Jewish Peoplehood is driven by the struggle to balance both individuality and community, and it takes shape in a variety of different aspects of Jewish tradition - including prayer and stories in the Bible that stress a one-on-one relationship with God and that of the community.

your connection to Israel:

I had no connection to Israel prior to this year, and I have now realized that perhaps the best relationship with Israel is conflicted - to embrace the beauty of Israel as a fulfillment of a goal of a historical people, while being challenged to aspect the realities of difficult life within a torn society.


We have had little practical, professional development this year, yet I have always said that I have learned much more outside the classroom than within. I've learned valuable skills simply by socializing with my classmates. I've learned to articulate what I would like to say without being threatened by other opinions.


I know more than I did when I arrived, performed my best, and that is all I can ask of myself. I may not know everything that I have been introduced to, but I've realized that I'm not suppose to grasp upon everything immediately. These topics - Hebrew, Bible, Liturgy, etc. will constantly play a part in my life always and forwever.


A year ago I had mentioned that I would eat Clam Chowder without the clams. I laugh at myself when I think about how ridiculous that statement was. The reality is this: my spiritual growth is a constant part of who I am. My opinions about the world, my relationship to it, and Judaism as a whole keeps changing and evolving. I've been exposed to many different ways of looking at the world and Judaism, and have been able to take what I connect with most and adapt it to my own personal liking.


I've grown more this year than I did in four years of college. I've been through a long-distance relationship, overcome the greatest amount of stress that I ever have, made some adult decisions, and continue to learn to overcome my ego - my thinking self.

I'm almost 20% Rabbi. It's amazing - and I'm still loving it!


Sunday, April 27, 2008

My Heart is in the East

I need to be honest with you. When I decided to become part of the FSU Pesach Project, I had no idea that I would be impacted as much as I was during the past week in Belarus. Our months of preparation existed to alleviate any fears we had about leading Pesach Seders in a foreign community. Each of us knew that this was probably a once in a lifetime opportunity. All of us had family originating in Eastern Europe, and were curious to experience a least part of the culture of our ancestors.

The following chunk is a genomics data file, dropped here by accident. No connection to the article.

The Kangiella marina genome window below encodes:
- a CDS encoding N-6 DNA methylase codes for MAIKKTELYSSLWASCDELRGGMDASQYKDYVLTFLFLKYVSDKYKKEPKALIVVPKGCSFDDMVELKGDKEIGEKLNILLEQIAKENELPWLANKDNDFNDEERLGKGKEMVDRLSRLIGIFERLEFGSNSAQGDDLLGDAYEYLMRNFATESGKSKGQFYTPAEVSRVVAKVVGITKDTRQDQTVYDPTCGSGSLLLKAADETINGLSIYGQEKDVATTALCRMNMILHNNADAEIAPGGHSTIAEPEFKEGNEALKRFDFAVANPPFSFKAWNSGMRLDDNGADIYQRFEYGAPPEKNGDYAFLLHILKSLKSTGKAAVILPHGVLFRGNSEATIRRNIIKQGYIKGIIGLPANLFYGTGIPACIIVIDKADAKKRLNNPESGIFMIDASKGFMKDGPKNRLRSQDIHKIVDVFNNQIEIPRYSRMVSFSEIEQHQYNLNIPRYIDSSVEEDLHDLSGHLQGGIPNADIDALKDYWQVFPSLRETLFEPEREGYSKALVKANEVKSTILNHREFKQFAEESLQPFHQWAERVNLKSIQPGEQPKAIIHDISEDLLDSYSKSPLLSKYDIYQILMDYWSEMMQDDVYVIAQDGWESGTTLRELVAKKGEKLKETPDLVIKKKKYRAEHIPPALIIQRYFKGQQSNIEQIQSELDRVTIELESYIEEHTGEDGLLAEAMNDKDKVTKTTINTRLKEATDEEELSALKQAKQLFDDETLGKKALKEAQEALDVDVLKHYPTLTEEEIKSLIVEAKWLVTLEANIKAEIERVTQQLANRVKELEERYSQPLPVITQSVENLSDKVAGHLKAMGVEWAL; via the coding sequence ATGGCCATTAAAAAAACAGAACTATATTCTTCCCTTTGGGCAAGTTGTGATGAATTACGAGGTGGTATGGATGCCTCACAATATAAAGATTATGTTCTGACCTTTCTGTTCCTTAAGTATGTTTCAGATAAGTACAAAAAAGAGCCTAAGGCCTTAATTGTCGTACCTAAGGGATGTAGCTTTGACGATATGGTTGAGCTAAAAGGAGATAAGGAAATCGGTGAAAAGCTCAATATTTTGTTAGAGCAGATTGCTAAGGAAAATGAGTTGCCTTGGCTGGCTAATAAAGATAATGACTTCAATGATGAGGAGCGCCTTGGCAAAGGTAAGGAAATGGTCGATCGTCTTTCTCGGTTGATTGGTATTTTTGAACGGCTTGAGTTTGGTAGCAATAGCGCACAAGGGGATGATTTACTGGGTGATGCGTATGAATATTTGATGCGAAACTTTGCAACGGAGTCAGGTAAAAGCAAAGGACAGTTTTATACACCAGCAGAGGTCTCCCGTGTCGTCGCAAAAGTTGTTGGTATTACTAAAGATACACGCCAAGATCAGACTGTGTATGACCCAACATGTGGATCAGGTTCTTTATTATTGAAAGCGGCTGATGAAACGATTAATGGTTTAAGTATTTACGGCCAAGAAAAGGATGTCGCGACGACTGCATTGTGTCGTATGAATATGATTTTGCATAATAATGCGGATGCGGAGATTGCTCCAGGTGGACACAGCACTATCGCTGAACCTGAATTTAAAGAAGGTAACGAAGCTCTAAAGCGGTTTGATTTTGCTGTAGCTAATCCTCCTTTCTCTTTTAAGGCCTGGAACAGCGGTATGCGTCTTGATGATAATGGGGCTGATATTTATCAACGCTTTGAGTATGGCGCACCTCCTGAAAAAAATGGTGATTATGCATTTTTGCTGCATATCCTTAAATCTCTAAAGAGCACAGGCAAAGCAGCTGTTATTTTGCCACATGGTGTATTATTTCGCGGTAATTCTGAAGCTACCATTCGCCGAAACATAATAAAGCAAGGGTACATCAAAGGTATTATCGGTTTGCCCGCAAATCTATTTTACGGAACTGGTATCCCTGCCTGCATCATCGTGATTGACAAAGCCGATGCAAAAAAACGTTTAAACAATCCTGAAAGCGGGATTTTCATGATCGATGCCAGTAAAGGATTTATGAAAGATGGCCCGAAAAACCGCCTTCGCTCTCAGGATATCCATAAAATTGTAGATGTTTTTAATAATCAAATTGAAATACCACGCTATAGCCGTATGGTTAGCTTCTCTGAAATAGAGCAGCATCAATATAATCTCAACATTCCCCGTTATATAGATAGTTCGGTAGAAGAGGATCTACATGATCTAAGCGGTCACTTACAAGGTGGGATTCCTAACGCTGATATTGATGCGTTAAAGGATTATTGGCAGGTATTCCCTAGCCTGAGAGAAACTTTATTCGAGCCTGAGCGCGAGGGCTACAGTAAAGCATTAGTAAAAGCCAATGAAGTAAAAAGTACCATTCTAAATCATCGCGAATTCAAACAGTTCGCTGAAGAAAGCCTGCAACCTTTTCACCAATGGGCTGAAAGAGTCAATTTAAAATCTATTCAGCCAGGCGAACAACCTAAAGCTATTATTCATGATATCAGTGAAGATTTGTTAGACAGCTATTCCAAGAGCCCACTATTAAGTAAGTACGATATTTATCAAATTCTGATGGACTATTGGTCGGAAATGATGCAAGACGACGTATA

When I left for Belarus a week ago, all of these general feelings toward the trip were at the forefront of my mind. I knew I was about to do a huge mitzvah to small, struggling communities who had one Rabbi to represent all of Belarus. I had no idea of what to expect – we knew very little about our schedules, but we knew we were about to be representatives of the Jewish people. For these communities, having someone even remotely like a Rabbi to come join their events is a huge deal. In addition, the idea of having someone who has been studying in Israel for the year intensifies their excitement.

We were welcomed by Rabbi Grisha Abramovich, Belarus’s only Reform Rabbi. As we took our hour long ride to Minsk, he told us a little more about our communities and reminded us what our role was going to be throughout the week. On Friday morning, I was introduced to my translator, a 20 year old female who is studying to become a linguist. Her enthusiasm to work with my classmate and I was contagious, and we quickly became both colleagues and friends. Because of her, everything went smoothly. While she was only two years younger than me, I was greatly impressed by her maturity. She put both myself and my classmate at ease while we were working, and I am convinced that it was because of her that my trip was a success.

Friday afternoon we arrived in Polosk to lead a Seder for the elderly and meet with the Netzer kids for Kabbalat Shabbat. This small community welcomed us with open arms and was curious to get to know us personally. When I told them my family was from Leychovitch, Lithuania – they quickly corrected me and told me that Leychovitch was located in Belarus. Immediately I received chills down my spine and it seemed clear that my connection with the East truly emerged within my heart.

Throughout the next week, whether when I led Seders in Polosk, or when I worked at the Kindergarten in Vitesbk, the cultural center of Belarus, I truly felt “home.” While there was a clear language barrier between these communities and myself, there were many instances where language did not prevent us from communicating with each other. The head of the Jewish Community in Polosk quickly became a grandmother to me, and a thirteen year old in Netzer was extremely motivated to teach me about his life in Belarus, while I taught him some new English words. At the kindergarten in Vitebsk I made the same jokes that I made with children in the United States. I am still letting this entire experience sink in, but it renewed my desire to become a Rabbi and enhanced my relationship to Judaism and Israel. Each community had more passion for Judaism than I had ever seen in my entire life. Those who had been to Israel were excited to share their stories. Those who had never been only could imagine what Israel could be like. All the controversy of Israel had a political and national entity was ignored while all the beauty of Israel, its history, and relationship with the Jewish people drove their love.